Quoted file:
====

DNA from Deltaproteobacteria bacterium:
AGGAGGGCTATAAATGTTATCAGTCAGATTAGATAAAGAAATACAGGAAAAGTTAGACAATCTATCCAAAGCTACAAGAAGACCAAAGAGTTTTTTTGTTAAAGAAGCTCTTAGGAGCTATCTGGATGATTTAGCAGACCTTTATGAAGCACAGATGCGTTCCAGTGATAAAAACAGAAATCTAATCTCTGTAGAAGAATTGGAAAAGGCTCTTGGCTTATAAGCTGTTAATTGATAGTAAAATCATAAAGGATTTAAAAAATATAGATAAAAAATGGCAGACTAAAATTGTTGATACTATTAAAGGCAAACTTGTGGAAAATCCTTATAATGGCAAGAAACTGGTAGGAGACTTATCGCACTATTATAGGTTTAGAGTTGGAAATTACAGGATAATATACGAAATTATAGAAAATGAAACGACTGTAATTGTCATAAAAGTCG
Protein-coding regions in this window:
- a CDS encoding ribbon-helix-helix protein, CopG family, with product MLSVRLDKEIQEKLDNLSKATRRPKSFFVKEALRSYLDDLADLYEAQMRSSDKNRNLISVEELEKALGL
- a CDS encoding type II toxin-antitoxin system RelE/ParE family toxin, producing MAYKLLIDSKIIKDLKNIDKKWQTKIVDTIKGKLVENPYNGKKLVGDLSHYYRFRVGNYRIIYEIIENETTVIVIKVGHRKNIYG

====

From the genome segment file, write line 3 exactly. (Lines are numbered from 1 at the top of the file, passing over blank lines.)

Protein-coding regions in this window: